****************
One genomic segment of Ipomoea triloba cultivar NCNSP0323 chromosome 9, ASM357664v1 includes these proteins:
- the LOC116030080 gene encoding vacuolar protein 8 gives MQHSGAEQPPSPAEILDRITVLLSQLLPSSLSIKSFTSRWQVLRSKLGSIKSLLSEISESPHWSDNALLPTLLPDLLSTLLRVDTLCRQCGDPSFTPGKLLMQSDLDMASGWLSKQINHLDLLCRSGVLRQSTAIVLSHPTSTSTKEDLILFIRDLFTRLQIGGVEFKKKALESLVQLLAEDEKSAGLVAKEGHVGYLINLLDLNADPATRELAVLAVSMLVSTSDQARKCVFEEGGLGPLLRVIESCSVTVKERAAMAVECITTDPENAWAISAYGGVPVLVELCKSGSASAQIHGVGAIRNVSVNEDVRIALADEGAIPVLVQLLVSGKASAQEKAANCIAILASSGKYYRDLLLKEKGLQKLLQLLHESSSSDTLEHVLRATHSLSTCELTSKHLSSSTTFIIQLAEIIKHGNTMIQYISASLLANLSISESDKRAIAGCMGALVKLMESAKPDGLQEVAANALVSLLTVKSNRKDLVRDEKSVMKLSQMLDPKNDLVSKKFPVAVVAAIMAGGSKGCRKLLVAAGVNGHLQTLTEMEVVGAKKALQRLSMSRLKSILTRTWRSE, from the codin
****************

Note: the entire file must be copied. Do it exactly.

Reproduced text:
One genomic segment of Ipomoea triloba cultivar NCNSP0323 chromosome 9, ASM357664v1 includes these proteins:
- the LOC116030080 gene encoding vacuolar protein 8 gives MQHSGAEQPPSPAEILDRITVLLSQLLPSSLSIKSFTSRWQVLRSKLGSIKSLLSEISESPHWSDNALLPTLLPDLLSTLLRVDTLCRQCGDPSFTPGKLLMQSDLDMASGWLSKQINHLDLLCRSGVLRQSTAIVLSHPTSTSTKEDLILFIRDLFTRLQIGGVEFKKKALESLVQLLAEDEKSAGLVAKEGHVGYLINLLDLNADPATRELAVLAVSMLVSTSDQARKCVFEEGGLGPLLRVIESCSVTVKERAAMAVECITTDPENAWAISAYGGVPVLVELCKSGSASAQIHGVGAIRNVSVNEDVRIALADEGAIPVLVQLLVSGKASAQEKAANCIAILASSGKYYRDLLLKEKGLQKLLQLLHESSSSDTLEHVLRATHSLSTCELTSKHLSSSTTFIIQLAEIIKHGNTMIQYISASLLANLSISESDKRAIAGCMGALVKLMESAKPDGLQEVAANALVSLLTVKSNRKDLVRDEKSVMKLSQMLDPKNDLVSKKFPVAVVAAIMAGGSKGCRKLLVAAGVNGHLQTLTEMEVVGAKKALQRLSMSRLKSILTRTWRSE, from the codin